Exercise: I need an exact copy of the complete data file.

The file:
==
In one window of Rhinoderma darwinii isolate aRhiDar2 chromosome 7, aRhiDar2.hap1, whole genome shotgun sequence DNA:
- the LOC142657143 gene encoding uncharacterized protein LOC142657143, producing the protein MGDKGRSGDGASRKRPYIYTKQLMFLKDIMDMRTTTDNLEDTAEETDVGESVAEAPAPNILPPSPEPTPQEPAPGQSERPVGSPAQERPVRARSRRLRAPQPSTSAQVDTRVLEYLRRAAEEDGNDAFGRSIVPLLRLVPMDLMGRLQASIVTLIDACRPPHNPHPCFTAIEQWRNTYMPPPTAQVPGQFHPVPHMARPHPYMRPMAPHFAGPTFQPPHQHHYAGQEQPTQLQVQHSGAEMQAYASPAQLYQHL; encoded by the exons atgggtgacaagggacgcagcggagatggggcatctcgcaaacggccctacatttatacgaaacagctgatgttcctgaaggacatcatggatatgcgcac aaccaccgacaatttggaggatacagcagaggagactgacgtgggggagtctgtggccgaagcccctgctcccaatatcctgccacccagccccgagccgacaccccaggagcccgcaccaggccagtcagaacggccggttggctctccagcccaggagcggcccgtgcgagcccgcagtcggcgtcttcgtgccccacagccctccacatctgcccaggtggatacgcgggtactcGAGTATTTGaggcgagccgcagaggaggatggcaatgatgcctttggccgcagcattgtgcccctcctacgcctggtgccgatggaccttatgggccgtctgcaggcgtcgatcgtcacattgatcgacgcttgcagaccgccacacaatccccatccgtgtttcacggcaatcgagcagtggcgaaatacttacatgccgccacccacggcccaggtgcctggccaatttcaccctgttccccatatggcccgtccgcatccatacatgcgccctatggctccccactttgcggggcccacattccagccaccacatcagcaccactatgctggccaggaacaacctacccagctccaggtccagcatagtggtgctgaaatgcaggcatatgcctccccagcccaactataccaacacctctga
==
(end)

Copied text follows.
In one window of Rhinoderma darwinii isolate aRhiDar2 chromosome 7, aRhiDar2.hap1, whole genome shotgun sequence DNA:
- the LOC142657143 gene encoding uncharacterized protein LOC142657143, producing the protein MGDKGRSGDGASRKRPYIYTKQLMFLKDIMDMRTTTDNLEDTAEETDVGESVAEAPAPNILPPSPEPTPQEPAPGQSERPVGSPAQERPVRARSRRLRAPQPSTSAQVDTRVLEYLRRAAEEDGNDAFGRSIVPLLRLVPMDLMGRLQASIVTLIDACRPPHNPHPCFTAIEQWRNTYMPPPTAQVPGQFHPVPHMARPHPYMRPMAPHFAGPTFQPPHQHHYAGQEQPTQLQVQHSGAEMQAYASPAQLYQHL; encoded by the exons atgggtgacaagggacgcagcggagatggggcatctcgcaaacggccctacatttatacgaaacagctgatgttcctgaaggacatcatggatatgcgcac aaccaccgacaatttggaggatacagcagaggagactgacgtgggggagtctgtggccgaagcccctgctcccaatatcctgccacccagccccgagccgacaccccaggagcccgcaccaggccagtcagaacggccggttggctctccagcccaggagcggcccgtgcgagcccgcagtcggcgtcttcgtgccccacagccctccacatctgcccaggtggatacgcgggtactcGAGTATTTGaggcgagccgcagaggaggatggcaatgatgcctttggccgcagcattgtgcccctcctacgcctggtgccgatggaccttatgggccgtctgcaggcgtcgatcgtcacattgatcgacgcttgcagaccgccacacaatccccatccgtgtttcacggcaatcgagcagtggcgaaatacttacatgccgccacccacggcccaggtgcctggccaatttcaccctgttccccatatggcccgtccgcatccatacatgcgccctatggctccccactttgcggggcccacattccagccaccacatcagcaccactatgctggccaggaacaacctacccagctccaggtccagcatagtggtgctgaaatgcaggcatatgcctccccagcccaactataccaacacctctga